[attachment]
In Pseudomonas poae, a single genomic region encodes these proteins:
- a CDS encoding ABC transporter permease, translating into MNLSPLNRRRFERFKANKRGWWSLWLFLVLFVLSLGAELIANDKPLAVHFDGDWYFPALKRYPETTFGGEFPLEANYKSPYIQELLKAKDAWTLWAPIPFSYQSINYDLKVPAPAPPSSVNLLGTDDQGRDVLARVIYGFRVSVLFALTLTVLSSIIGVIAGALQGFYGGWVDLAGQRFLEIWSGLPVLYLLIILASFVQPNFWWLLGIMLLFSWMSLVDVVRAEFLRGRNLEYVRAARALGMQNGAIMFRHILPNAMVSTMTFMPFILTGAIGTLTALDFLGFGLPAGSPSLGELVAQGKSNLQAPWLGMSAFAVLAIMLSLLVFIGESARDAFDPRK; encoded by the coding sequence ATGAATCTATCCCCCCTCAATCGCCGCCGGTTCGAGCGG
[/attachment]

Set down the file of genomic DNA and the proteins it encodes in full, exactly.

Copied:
In Pseudomonas poae, a single genomic region encodes these proteins:
- a CDS encoding ABC transporter permease, translating into MNLSPLNRRRFERFKANKRGWWSLWLFLVLFVLSLGAELIANDKPLAVHFDGDWYFPALKRYPETTFGGEFPLEANYKSPYIQELLKAKDAWTLWAPIPFSYQSINYDLKVPAPAPPSSVNLLGTDDQGRDVLARVIYGFRVSVLFALTLTVLSSIIGVIAGALQGFYGGWVDLAGQRFLEIWSGLPVLYLLIILASFVQPNFWWLLGIMLLFSWMSLVDVVRAEFLRGRNLEYVRAARALGMQNGAIMFRHILPNAMVSTMTFMPFILTGAIGTLTALDFLGFGLPAGSPSLGELVAQGKSNLQAPWLGMSAFAVLAIMLSLLVFIGESARDAFDPRK; encoded by the coding sequence ATGAATCTATCCCCCCTCAATCGCCGCCGGTTCGAGCGG